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The Soul of Hip Hop: Rims, Timbs and a Cultural Theology Paperback – August 23, 2010
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"Hodge provides fresh insights about the music and the culture from which it sprang . . . An exciting and important book that can help veteran fans and newbies read between the lines of this major musical phenomenon." (Steve Rabey, YouthWorker Journal, January/February 2011)
"Daniel White Hodge engages in deep listening, hearing the authentic cry for justice inherent in Hip Hop. He samples the sharpest scholars to forge his own sound---raw, gritty, real and hopeful. Give The Soul of Hip Hop plenty of play." (Craig Detweiler, Center for Entertainment, Media and Culture, Pepperdine University, editor of Halos and Avatars: Playing Video Games with God)
"When most scholars, critics and religious voices have taken a reductionist approach to Hip Hop culture and music, Dr. Daniel White Hodge reveals the complexity, spiritualism and inspiration that shape Hip Hop. As a Hip Hop pastor, Dr. Hodge successfully connects the transforming philosophies that exist between Christianity and Hip Hop theology. Insightfully, he underscores the distinctions between the commercialized lyrics and behavior that permeate mainstream media and the more consciousness-raising messages in the content and rhythms of grass-roots Hip Hop. Dr. Hodge boldly invites the reader to contextualize the life and activism of the biblical Jesus in order to appreciate the collective power and relevance of Hip Hop culture." (Melvin Donalson, Ph.D., author of Hip Hop in American Cinema)
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What I most appreciate about this book as that he gives the Hip-Hopper a soul and a voice. It's easy to dismiss these people as lost in their sin, but he gives them an unexpected "benefit of the doubt" However, I found that he may go a little too far by identifying Hip Hop artists such as Tupac Shakur and DMX as "prophets" by comparing their lyrics to the Biblical texts of Job and King David. While he makes his point well that the feelings of oppression and suffering are the same, I feel that the glaring difference is a commitment to the rule of God and the principles of repentance and belief that God requires and is evident in the Biblical texts that he sites. For example, Hodge sites Jeremiah 15:15-16 as the prophets ability "to connect with Hip-Hop's suffering contexts. (page 89)" However, in this text, Jeremiah clearly articulates that he has committed his cause to Yahweh. This cannot always been said of the "prophets" of the Hip-Hop culture.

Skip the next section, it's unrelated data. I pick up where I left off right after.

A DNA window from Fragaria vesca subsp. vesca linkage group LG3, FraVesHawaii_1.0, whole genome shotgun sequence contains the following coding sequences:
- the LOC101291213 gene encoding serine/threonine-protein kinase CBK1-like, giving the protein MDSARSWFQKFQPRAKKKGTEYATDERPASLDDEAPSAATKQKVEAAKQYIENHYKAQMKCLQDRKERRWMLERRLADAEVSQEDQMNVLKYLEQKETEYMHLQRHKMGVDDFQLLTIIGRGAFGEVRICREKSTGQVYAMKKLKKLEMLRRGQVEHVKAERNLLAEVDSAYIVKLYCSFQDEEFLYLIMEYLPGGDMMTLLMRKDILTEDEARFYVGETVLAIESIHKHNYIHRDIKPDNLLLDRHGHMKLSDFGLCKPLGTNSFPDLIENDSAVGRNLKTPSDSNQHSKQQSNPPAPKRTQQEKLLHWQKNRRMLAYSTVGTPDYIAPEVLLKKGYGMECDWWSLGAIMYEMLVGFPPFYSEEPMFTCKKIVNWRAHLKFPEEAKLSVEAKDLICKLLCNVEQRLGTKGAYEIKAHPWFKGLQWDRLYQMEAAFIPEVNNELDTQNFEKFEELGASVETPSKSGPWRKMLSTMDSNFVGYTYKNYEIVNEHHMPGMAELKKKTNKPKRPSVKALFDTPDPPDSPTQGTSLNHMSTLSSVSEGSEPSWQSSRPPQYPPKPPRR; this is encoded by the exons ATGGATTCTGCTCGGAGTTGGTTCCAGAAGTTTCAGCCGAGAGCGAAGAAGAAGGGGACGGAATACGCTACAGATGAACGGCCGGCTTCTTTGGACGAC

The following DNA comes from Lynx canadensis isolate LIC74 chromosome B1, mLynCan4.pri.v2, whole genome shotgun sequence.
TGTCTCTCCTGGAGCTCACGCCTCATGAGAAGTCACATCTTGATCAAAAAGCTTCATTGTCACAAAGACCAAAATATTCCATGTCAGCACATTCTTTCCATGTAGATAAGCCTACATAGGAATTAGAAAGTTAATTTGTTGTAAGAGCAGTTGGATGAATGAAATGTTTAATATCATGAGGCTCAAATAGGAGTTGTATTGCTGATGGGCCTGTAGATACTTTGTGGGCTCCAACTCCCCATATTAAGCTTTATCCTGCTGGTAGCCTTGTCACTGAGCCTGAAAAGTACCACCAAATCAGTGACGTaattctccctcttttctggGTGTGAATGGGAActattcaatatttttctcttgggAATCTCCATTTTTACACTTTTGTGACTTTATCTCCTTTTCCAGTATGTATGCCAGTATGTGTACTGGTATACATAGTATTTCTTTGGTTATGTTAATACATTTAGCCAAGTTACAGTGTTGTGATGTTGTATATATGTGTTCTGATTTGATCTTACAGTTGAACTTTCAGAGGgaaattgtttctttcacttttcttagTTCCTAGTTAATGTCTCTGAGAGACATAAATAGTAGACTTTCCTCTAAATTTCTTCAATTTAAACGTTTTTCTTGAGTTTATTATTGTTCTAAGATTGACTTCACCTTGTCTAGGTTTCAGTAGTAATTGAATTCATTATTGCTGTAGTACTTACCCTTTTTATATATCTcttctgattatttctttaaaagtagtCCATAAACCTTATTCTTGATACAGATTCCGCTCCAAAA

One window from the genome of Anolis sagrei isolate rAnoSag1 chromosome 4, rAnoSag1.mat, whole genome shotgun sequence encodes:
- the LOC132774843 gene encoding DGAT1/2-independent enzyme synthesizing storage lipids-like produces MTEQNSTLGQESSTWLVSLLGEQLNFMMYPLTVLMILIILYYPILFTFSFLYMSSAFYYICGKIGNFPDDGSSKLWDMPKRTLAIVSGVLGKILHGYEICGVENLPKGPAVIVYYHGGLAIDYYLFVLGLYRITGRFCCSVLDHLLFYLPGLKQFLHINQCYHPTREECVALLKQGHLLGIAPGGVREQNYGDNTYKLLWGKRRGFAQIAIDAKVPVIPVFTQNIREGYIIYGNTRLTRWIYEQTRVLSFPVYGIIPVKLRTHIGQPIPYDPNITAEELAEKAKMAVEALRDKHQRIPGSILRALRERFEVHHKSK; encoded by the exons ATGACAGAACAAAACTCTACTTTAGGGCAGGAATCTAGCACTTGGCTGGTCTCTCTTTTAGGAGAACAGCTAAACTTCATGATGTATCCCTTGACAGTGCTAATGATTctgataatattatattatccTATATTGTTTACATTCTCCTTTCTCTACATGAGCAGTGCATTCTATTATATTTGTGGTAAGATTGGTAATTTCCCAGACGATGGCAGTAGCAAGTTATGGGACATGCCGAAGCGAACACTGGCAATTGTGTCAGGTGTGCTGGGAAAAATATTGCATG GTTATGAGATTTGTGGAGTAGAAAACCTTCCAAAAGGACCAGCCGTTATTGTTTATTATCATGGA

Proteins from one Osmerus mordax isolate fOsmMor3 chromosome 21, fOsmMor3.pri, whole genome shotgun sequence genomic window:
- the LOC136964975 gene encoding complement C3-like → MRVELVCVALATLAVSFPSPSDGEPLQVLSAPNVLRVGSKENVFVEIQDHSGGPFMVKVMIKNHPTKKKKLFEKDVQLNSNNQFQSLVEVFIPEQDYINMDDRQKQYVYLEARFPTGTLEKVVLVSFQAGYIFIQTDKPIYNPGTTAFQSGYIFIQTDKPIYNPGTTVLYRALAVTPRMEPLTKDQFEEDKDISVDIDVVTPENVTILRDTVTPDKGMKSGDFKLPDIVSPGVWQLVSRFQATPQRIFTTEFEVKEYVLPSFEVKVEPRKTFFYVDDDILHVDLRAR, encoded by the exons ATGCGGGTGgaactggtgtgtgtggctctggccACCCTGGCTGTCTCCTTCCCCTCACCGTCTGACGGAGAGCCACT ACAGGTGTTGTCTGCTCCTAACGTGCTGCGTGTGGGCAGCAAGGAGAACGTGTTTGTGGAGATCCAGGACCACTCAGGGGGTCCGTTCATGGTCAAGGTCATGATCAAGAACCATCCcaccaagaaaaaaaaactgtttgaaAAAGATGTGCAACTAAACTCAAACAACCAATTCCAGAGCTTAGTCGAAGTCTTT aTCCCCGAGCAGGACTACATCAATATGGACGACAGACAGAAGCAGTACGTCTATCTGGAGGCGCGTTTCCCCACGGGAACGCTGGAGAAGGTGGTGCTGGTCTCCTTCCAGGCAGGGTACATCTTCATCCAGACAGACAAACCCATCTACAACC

He also, seemingly, reads more into hip-hop lyrics than are there.Read more ›
Most Recent Customer Reviews
This book offers fantastic cultural context for what the Good News of Jesus looks like within the world of Hip Hop. Read morePublished on October 3, 2011 by BP
I predict that once this title sells out it will continue to be in demand... as long as engaging HIP HOP global culture matters... Read morePublished on September 7, 2011 by John Watson
Incredible examination of the crossing and correlations of authentic Hip-Hop culture and authentic Christianity. Read morePublished on June 20, 2011 by Joshua Canada
In this important text, Dr. Hodge opens a door of understanding for those of us outside of the Hip-Hop community. Read morePublished on September 15, 2010 by Amazon Customer